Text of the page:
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Monday, Oct 14, 2019

Gurugram college teachers sit on dharna, demand fulfilment of unmet promises

The teachers other demands include amendment of department’s rural service condition, and reduction of class strength and work load, among others.

education Updated: Sep 12, 2019 08:44 IST
HT Correspondent
HT Correspondent
Hindustan Times, Gurugram
(HT)
         

Nearly 100 teachers of government colleges in the city sat on a dharna on Wednesday, seeking fulfilment of their demands that include the grant of non-compound increment on acquiring MPhil or PhD degrees as per norms of the University Grants Commission (UGC), and clearance of pending files for award of seniority and ‘pay band’ IV cases, among others.

The teachers other demands include amendment of department’s rural service condition, and reduction of class strength and work load, among others.

The sit-in took place under the leadership of Haryana Government College Teachers’ Association (HGCTA). The association also wrote a letter to the chief minister, outlining its various demands and sought their fulfilment.

“Teachers across the state stopped teaching at 12. They sat on a dharna till 2pm. Around 158 government colleges and 97 government affiliated colleges took part in the sit-in at various locations. We want the government to know that teachers will go on a complete strike if our demands are not met,” said Narender Siwach, president of HGCTA.

Rajesh Kundu, associate professor, Government College Sector 9, said that 25 teachers took part in the sit-in to highlight the various demands of teachers that remain unmet. “Currently, five years of rural service is a compulsory requirement for promotion and improvement in our academic grade pay. We want that this policy be changed and our grades are not stopped on account of non-fulfilment of rural service. The postings are done by the government, and after serving initial years in an urban setting, it becomes difficult for the person to teach in rural areas. The government should give rural service in the initial years,” said Kundu.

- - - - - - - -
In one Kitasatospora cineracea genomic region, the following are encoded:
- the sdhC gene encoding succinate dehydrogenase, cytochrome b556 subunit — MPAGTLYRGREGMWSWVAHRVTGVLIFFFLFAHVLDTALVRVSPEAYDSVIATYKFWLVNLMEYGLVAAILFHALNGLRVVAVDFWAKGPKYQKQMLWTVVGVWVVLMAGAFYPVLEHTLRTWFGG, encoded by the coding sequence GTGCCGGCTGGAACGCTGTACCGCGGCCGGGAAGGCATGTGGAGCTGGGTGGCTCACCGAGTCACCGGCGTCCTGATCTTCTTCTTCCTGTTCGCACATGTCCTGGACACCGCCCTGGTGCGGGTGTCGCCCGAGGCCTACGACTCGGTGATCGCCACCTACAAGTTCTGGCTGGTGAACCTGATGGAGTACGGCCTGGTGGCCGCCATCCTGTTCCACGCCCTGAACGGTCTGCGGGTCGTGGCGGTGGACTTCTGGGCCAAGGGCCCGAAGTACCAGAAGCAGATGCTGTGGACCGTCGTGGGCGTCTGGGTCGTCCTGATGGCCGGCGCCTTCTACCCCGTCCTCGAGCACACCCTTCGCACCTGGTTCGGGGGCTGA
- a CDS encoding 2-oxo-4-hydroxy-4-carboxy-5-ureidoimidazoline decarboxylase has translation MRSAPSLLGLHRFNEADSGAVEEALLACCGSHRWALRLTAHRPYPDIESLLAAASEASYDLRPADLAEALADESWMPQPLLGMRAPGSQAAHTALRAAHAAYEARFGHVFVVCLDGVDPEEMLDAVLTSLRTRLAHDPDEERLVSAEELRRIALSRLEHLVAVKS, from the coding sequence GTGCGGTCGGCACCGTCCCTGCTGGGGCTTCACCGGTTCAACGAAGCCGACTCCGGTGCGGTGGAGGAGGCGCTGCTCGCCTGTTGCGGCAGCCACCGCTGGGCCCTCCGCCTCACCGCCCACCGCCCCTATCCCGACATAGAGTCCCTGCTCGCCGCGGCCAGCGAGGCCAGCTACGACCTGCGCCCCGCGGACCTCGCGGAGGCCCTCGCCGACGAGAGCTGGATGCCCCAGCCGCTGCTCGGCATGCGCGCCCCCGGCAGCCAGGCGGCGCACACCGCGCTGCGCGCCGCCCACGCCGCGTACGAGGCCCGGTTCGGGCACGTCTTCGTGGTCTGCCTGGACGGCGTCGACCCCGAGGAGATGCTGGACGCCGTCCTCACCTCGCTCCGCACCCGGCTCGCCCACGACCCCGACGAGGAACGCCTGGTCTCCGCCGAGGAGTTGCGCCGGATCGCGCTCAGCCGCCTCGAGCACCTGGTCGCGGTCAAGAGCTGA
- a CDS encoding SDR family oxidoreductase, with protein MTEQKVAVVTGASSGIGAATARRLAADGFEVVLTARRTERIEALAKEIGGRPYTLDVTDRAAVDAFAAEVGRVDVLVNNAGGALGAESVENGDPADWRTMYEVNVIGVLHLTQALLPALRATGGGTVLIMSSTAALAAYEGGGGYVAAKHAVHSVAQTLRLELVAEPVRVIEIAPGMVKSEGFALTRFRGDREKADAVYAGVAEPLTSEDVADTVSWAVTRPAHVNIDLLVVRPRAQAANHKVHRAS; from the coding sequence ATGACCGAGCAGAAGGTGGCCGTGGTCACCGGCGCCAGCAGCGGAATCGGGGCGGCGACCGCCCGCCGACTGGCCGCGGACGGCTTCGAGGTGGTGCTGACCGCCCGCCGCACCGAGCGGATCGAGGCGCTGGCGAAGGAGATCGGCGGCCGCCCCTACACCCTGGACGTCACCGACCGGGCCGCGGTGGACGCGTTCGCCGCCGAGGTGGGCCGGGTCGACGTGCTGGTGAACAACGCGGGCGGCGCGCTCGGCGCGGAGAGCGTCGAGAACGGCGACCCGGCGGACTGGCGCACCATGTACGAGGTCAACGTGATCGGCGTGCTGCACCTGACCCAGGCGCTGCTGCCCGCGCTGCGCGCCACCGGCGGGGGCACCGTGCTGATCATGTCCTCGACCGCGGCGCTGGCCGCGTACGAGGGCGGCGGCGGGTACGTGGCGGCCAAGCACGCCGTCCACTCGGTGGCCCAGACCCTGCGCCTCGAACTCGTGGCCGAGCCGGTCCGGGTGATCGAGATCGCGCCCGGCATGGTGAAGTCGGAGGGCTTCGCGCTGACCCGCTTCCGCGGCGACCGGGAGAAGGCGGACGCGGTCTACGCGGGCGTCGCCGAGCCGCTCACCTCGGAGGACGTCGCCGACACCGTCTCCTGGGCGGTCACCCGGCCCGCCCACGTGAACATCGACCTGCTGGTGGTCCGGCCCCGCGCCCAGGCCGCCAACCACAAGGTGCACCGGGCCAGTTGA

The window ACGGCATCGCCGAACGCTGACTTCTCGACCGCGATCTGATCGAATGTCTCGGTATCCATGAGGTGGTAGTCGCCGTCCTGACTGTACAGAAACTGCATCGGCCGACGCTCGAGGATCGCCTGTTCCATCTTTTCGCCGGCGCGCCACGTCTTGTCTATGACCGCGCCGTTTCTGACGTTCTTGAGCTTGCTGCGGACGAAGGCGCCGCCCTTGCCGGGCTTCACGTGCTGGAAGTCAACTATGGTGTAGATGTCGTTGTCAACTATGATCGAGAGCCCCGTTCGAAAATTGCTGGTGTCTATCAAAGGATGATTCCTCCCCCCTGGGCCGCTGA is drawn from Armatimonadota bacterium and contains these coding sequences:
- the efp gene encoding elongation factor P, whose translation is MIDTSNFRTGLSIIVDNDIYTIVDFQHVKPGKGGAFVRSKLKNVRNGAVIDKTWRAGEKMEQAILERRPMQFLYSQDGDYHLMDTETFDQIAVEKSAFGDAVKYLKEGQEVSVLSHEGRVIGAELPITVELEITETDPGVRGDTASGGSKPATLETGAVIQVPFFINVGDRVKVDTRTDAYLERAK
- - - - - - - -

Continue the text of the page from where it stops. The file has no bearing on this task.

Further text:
Outlining the demand of reduction in work load, he said, “Around 2012, the then additional chief secretary had increased the work load since the staff strength had reduced. The number of periods to be taken was increased to 27 theory and 30 practical classes. Back then it was decided that after new recruitment, the periods would go back to 24 theory and 30 practical classes, but this wasn’t done.”

Sandeep Mann, assistant professor at Government Girls College, Sector 14, said that around 70 teachers from the college took part in the sit-in.

A senior official from the higher education department, on condition of anonymity, said that the government was working towards meeting some of the requirements, and meetings would be held to discuss the same. On Tuesday evening, a circular about meeting of screening committee to grant pay band-IV to the assistant professors of government colleges was shared.

First Published: Sep 12, 2019 08:42 IST

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